COVID-19 Op-ed

Protecting Rights while Protecting lives: Does Human Rights Give Way to a State of Emergency?

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Anton Miguel A. SisonJuris
Doctor (Candidate), University of the Philippines (UP) College of
Law
Research Assistant, UP Law Center Institute of Human
Rights

We applaud every frontliner—health workers, police, soldiers,
public officials, etc.—who risks their lives in our battle against
COVID-19.As citizens, we are expected by the Government to do our part by
complying with emergency health measures such as the community quarantine.
However, let us not forget that it is also our duty as citizens to protect
our rights. While it is true that we should place public health and safety
first, it should not unnecessarily come at the expense of our human rights.
After all, being cooperative citizens and being vigilant are not mutually
exclusive.Human rights organizations and citizens took to both traditional and
online media their concerns against some government measures in pursuit of
beating COVID-19. These include  arrests made without a warrant for
failure to abide by the community quarantine curfew and the corresponding
punishment. As of April 3, authorities have apprehended over 75,000 Filipinos
(Nakpil, 2020.) Some of those apprehended are children who have been
subjected to cruel, inhuman, and degrading treatment for such failure of
compliance. In fact, it was reported that two children were placed in a
coffin, five caged like animals, seven had their hair forcibly cut while the
one who resisted was stripped and ordered to walk home naked (Human Rights
Watch, 2020.) Others were even forced to sit under the scourging afternoon
heat for hours (Human Rights Watch, 2020.)In a radio interview with Super
Radyo DZBB last March 21, Department of Interior and Local Government
Undersecretary Martin Diño made a sweeping claim that human rights are
suspended during a state of emergency. Diño stated “Wala na
hong karapatan. Tandaan niyo, state of emergency ngayon. Ang karapatang
pantao ay nawawala pagdating ng state of emergency.”
(There are no
more rights. Remember, we are in a state of emergency. Human rights disappear
in a state of emergency.). “Pagka ho meron tayong state of
emergency, ‘yung writ of habeas corpus ay nawawala na po
yan”
, he added. (When under a state of emergency, the
privilege of the writ of habeas corpus disappears.)This is not only
misleading, but blatantly wrong. There is nothing in both International and
Philippine laws that justifies the suspension of human rights, nor the
privilege of the writ of habeas corpus by mere declaration of State of
Emergency.First, as to human rights, a declaration of a state of national
emergency by the Philippine Government does not justify an unqualified
derogation of human rights under Article 4 and other provisions of the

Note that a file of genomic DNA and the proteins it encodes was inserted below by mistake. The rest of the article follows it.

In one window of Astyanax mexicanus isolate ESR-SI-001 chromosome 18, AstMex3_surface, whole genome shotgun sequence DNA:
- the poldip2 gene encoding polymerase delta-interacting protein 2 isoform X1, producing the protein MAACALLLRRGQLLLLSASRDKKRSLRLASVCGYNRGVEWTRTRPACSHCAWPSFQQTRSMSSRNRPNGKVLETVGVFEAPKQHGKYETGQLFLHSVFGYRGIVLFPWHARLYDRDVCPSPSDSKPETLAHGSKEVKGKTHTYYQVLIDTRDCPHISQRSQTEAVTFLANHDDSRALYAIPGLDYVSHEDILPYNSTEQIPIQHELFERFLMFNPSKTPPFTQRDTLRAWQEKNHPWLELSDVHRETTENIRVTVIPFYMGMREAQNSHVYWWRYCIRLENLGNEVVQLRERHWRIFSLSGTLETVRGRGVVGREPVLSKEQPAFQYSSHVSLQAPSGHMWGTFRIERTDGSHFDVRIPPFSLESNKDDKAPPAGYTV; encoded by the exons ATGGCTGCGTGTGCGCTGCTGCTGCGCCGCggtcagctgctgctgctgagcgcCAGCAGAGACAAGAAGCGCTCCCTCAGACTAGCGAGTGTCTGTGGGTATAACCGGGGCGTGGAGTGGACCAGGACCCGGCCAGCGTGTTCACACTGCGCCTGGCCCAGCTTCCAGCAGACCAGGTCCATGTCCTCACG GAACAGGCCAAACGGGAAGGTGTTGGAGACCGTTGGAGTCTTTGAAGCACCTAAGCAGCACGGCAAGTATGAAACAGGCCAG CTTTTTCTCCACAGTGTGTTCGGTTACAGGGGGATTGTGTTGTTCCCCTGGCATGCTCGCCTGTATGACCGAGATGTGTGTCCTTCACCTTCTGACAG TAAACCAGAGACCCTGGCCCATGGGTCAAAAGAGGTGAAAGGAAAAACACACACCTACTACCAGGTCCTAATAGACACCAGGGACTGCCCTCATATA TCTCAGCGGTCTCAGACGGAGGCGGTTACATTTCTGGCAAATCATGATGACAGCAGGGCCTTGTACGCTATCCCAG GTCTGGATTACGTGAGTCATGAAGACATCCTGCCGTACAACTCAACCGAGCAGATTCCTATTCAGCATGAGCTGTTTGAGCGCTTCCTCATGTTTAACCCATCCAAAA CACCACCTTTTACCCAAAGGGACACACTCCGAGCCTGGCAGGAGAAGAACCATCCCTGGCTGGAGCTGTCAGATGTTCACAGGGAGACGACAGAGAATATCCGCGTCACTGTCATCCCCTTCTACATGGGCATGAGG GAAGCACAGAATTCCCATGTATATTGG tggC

International Covenant on Civil and Political Rights (ICCPR), to which the
Philippines is a State Party to (ICCPR, Art. 4.) Under Article 4(1) of the
ICCPR, states may only take derogating measures to the
extent strictly required by the exigencies of the situation and which are not
inconsistent with their other obligations under international law. Article
4(2) further enumerates rights which cannot be derogated in any case, such
as:

  1. Right to life;
  2. Right
    against torture or to cruel, inhuman or degrading treatment or
    punishment
    ;
  3. Right against slavery and
    servitude;
  4. Right against imprisonment for failure to
    fulfill contractual obligations;
  5. Right against ex post
    facto punishment;
  6. Right to recognition; and
  7. Right to freedom of thought, conscience, and
    religion.

Second, the privilege of the writ of habeas
corpus, which is a legal remedy for questioning the legality of one’s arrest,
is not suspended. The 1987 Constitution provides that the president may
suspend the privilege of the writ of habeas corpus only “in case of invasion
or rebellion” and “when the public safety requires it”. We need not point out
that COVID-19 which plagues our nation is far from qualifying as an invasion
or a rebellion.As we cooperate with measures placed for all of our safety
amidst this pandemic, we should also know our rights, be empowered, and stand
guard against human rights abuses that may accompany a measure’s execution.
That is why we in the University of the Philippines’ Institute of Human
Rights proactively release infographs to aid every Filipino in knowing and
protecting their rights.Human rights are for all of us, all the time; whoever
we are and wherever we are from (Ban Ki-moon, 2014.) People fought and died
for these rights. It is now our duty to defend it.References:

The 1987 Philippine
Constitution, art. III, Sec. 15: “The privilege of the writ of habeas corpus
shall not be suspended except in cases of invasion or rebellion, when the
public safety requires it.”; see also art. VII, sec.
18(1).

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